Glutamine for chemotherapy induced diarrhea: a meta-analysis

Department of Hepatic Surgery VI, Eastern Hepatobiliary Surgery Hospital, The Second Military Medical University, Shanghai, China.
Asia Pacific Journal of Clinical Nutrition (Impact Factor: 1.7). 06/2012; 21(3):380-5.
Source: PubMed


The clinical efficacy of glutamine in the control of chemotherapy-induced diarrhea remains controversial. We conducted a meta-analysis, including as many randomized control trails (RCTs) as possible, to clarify the effectiveness of prophylactic glutamine in patients requiring chemotherapy.
the Embase, MEDLINE, Cochrane Library, and BIOSIS databases were searched, and the included studies were RCTs that compared the use of prophylactic glutamine versus placebo in patients receiving chemotherapy. The main outcomes were diarrhea severity and duration.
a total of 298 patients in eight RCTs were reviewed (147 patients who received glutamine, and 151 patients who received placebo). There was a statistically significant difference in the duration of diarrhea (weighted mean difference (WMD), -1; 95% confidence interval (CI), -1.73, -0.26) between the two groups, but there was no significant difference in the severity of diarrhea (WMD, -0.49; 95% CI, -1.36, 0.39) between the groups.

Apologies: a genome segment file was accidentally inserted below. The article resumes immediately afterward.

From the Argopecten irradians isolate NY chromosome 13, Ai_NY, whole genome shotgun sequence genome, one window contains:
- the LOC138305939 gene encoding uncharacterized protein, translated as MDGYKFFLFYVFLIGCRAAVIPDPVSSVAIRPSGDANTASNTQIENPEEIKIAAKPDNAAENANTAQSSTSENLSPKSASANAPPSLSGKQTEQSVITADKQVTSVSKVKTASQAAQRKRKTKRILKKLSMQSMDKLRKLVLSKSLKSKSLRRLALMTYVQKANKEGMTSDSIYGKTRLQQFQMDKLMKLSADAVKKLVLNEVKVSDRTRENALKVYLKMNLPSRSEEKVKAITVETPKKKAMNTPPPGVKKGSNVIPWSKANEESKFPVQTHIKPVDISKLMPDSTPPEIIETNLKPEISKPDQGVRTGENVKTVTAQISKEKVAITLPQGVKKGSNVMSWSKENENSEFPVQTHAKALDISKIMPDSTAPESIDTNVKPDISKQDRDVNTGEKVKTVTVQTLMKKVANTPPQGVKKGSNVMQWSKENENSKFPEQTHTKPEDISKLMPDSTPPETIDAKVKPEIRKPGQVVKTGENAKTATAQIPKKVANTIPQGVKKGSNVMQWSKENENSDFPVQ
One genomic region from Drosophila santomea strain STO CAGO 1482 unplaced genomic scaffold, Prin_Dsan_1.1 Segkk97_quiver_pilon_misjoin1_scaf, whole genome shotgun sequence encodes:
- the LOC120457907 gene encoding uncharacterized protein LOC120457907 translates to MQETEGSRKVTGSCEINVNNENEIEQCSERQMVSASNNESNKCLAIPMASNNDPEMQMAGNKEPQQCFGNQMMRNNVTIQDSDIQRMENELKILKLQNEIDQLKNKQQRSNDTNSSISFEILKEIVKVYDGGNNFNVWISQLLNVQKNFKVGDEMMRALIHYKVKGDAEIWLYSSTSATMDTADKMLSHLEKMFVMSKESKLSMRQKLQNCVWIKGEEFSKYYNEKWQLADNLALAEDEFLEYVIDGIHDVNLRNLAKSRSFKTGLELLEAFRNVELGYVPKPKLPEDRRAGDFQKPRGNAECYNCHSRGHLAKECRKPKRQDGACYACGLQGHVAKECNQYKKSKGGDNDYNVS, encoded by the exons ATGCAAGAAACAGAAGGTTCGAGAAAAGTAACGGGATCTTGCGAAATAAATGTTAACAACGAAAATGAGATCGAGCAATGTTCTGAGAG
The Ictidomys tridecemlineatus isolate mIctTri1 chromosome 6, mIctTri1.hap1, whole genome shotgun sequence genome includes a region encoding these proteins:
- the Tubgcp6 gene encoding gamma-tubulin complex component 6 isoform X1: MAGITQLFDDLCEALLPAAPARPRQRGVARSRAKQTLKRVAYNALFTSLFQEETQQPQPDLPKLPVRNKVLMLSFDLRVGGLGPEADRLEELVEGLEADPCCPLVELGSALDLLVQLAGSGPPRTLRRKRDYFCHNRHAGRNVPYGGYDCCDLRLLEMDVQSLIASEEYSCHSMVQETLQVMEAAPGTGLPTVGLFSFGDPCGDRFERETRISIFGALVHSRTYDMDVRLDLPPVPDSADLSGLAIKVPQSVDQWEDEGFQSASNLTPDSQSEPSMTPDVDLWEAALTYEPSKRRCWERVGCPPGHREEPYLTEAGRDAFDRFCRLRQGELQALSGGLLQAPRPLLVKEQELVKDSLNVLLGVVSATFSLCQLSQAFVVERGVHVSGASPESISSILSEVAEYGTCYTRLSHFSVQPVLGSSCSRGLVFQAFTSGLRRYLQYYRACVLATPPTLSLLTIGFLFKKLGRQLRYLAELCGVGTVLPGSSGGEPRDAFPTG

we concluded that glutamine could reduce the duration of diarrhea but could not improve its severity.

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    ABSTRACT: Gastrointestinal mucositis is a major side effect of chemotherapy, leading to life quality reduction in patients and interrupting the therapy of cancer. Chimonanthus nitens var. salicifolius (CS) is a traditional Chinese herb for enteral disease. Considering the protective effect of CS on intestine, we hypothesize that the aqueous extract of CS could be benefcial to gastrointestinal mucositis. To verify this, a mouse mucositis model was induced by 5-Fluorouracil (5-Fu). Male Balb/C mice were treated with CS aqueous extract (5, 10, and 20 g/kg) or loperamide (0.2 mg/kg) intragastrically for 11 days, and the severity of mucositis was evaluated. Furthermore, the chemical compounds of CS aqueous extract were also analysed by high-performance liquid chromatography (HPLC). Our results demonstrated that CS aqueous extract improved mice body weight, diarrhoea, and faecal blood, maintained the liver function and intestinal length, alleviated villus shortening, and suppressed the apoptosis and inflammation in small intestine. We concluded that CS could protect mice against 5-Fu induced mucositis by inhibiting apoptosis and inflammation, and this protective effect might be associated with the 3 flavonoids (rutin, quercetin, and kaempferol) identified in CS aqueous extract.
    Evidence-based Complementary and Alternative Medicine 12/2013; 2013(4):789263. DOI:10.1155/2013/789263 · 1.88 Impact Factor


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